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Shares in embattled fitness tracker maker Fitbit surged by as much as 13 per cent in extended trading, after it posted higher revenues and narrower losses than Wall Street had expected.
Fitbit’s revenues fell by more than 40 per cent to $299m in its quarter ending April 1, but were better than analysts’ consensus forecasts of $279m. While it saw 30 per cent growth in Europe, the Middle East and Africa, the US – its largest market – fell by more than half compared with a year earlier.

The maker of the Charge, Alta and Blaze wearable devices swung to net loss of $60m, from $11m in profits a year ago, against Wall Street’s estimate of $64m.

Unit sales of its connected trackers fell by more than a third to 3m year-on-year.

Shares in Fitbit, which have lost more than two thirds of their value in the last 12 months, were up about 9 per cent in late trading after its initial surge waned, at around $6.20.

“In the ten years since Fitbit was founded, we have transformed the wearables category with more than 63 million devices sold, over 50 million registered device users, and a global retail footprint of more than 55,000 stores. Underlying consumer demand has been better than our reported results in North America as we work down channel inventory levels, giving us increased confidence that we will enter the second half of 2017 with a relatively clean channel,” said James Park, Fitbit’s chief executive.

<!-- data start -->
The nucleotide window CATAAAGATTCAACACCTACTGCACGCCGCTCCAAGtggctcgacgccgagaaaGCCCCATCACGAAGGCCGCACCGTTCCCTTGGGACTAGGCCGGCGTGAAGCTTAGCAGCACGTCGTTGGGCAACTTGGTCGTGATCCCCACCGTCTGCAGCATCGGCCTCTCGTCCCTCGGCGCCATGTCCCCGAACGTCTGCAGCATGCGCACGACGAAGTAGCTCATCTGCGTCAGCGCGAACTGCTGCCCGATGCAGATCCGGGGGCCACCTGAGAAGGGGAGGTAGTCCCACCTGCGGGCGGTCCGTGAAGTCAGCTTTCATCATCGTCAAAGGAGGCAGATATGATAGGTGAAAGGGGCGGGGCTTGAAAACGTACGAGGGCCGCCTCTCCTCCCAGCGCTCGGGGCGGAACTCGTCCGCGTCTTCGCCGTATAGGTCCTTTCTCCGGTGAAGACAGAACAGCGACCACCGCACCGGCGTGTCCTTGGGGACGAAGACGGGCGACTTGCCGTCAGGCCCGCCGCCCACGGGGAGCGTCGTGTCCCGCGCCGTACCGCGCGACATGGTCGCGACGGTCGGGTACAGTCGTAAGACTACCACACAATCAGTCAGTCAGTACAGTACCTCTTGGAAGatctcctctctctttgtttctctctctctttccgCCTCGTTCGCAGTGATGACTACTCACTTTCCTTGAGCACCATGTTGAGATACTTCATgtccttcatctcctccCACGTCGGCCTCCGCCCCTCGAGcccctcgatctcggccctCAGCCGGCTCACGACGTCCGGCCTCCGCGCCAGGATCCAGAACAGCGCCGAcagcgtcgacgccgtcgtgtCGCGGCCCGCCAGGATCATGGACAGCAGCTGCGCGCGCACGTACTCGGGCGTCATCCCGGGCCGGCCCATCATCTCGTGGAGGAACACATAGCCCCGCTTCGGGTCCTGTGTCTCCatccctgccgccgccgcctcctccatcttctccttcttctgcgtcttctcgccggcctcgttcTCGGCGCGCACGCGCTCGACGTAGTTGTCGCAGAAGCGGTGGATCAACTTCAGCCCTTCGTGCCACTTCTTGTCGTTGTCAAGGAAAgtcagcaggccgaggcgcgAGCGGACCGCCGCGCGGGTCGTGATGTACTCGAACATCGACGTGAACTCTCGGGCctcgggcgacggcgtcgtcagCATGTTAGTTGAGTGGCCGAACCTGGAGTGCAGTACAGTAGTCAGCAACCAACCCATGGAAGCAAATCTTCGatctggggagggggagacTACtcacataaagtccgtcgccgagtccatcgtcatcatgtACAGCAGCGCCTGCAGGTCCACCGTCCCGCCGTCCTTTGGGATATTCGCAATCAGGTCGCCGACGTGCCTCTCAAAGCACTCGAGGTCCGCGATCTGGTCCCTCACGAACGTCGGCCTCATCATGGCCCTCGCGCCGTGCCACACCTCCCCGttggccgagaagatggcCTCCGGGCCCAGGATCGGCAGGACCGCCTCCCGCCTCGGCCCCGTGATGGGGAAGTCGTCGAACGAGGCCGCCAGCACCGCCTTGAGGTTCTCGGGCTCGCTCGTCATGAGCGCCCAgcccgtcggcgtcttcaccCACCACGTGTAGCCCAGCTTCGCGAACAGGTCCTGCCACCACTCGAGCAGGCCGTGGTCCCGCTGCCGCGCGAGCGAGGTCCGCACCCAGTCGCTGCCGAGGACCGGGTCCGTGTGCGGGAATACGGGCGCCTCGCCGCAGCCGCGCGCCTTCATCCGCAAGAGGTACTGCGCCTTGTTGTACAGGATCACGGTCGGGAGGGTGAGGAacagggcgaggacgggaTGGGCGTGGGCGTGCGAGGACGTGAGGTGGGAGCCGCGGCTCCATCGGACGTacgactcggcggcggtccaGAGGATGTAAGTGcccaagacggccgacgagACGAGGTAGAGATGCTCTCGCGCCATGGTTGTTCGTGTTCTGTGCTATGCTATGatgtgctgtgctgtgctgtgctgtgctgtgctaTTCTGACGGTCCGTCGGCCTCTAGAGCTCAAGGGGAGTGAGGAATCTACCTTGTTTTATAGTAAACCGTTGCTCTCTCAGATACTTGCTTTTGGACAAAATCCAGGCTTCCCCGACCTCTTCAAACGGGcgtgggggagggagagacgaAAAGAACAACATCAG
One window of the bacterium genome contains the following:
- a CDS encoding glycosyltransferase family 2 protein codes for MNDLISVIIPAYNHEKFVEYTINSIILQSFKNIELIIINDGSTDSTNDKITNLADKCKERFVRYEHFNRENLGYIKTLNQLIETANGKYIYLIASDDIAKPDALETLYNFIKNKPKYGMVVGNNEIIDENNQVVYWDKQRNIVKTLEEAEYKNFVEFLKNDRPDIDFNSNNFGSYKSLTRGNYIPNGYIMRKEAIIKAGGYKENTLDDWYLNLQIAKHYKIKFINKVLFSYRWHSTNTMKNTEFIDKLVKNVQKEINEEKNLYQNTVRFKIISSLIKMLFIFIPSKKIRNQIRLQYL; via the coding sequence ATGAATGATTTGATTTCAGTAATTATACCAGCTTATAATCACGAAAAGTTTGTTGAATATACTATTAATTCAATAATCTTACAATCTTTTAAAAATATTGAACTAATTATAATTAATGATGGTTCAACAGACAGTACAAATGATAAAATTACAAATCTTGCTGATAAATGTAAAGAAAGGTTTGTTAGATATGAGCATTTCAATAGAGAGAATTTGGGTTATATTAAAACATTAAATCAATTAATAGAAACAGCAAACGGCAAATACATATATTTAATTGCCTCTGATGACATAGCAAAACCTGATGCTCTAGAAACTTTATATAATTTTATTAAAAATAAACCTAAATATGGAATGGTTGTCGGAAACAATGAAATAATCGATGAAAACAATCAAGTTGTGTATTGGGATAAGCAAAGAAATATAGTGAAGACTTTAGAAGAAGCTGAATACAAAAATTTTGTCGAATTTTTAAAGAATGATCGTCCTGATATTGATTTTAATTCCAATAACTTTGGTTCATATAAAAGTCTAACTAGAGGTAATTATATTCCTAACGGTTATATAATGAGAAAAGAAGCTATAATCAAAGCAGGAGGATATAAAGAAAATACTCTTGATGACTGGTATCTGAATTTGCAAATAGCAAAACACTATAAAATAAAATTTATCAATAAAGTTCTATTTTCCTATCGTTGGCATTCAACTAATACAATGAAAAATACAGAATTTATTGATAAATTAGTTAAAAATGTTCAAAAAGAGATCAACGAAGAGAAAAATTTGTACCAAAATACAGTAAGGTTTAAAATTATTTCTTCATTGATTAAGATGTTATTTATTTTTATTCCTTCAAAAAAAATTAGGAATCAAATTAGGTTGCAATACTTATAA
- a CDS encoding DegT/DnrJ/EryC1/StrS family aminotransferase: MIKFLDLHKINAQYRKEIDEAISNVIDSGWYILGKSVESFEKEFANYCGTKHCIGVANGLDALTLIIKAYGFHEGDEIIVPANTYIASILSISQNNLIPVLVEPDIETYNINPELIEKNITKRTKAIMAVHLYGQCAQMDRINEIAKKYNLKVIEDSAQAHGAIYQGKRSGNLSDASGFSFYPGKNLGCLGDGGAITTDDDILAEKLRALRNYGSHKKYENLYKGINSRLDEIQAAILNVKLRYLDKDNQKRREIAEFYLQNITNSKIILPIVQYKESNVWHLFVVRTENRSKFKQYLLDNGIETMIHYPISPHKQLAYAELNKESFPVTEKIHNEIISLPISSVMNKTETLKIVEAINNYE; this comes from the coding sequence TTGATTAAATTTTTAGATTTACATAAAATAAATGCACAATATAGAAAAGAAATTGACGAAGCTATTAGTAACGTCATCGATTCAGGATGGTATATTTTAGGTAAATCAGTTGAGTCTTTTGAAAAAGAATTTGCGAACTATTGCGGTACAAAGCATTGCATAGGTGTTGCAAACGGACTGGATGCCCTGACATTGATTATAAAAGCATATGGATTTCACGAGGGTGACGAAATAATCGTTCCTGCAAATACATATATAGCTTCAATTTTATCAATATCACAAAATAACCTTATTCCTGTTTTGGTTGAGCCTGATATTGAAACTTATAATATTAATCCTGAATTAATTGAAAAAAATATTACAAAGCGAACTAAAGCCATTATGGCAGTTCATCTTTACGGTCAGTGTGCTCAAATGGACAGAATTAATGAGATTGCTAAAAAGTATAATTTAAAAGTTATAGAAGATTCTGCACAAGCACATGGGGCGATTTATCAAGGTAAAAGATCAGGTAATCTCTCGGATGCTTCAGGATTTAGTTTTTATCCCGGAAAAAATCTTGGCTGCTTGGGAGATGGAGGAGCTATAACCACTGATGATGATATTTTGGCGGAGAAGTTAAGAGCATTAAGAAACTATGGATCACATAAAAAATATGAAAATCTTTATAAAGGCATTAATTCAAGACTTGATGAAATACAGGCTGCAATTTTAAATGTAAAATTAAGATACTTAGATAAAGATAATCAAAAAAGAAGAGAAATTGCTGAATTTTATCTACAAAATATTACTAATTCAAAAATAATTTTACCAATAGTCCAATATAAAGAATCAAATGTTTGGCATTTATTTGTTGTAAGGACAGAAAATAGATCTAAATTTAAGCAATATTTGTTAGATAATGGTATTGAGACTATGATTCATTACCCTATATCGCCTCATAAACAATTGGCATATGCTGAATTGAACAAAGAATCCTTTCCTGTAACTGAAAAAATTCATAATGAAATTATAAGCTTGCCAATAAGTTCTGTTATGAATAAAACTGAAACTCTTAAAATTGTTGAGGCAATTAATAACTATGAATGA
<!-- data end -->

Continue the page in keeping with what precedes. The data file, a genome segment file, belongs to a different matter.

The results come a day after Apple signaled that its rival wearables business, including Apple Watch and various headphone accessories, had become a $6bn-a-year business.

Fitbit, which has said it is working on a new smartwatch to better compete with the Apple Watch, reiterated hat it expected full-year revenues to be $1.5-1.7bn, down by at least 22 per cent on last year’s $2.2bn sales. After a $200m cost-cutting plan that saw job cuts in recent months, operating expenses fell by 8 per cent in the latest quarter.

The San Francisco-based company launched a new heart-rate monitoring version of its Alta wristband during the quarter and expanded its app’s social networking capabilities.
“While 2017 remains a transition year, we have executed on our restructuring plan and are focused on positioning the company for the next stage of growth within wearables and connected health,” Mr Park said.

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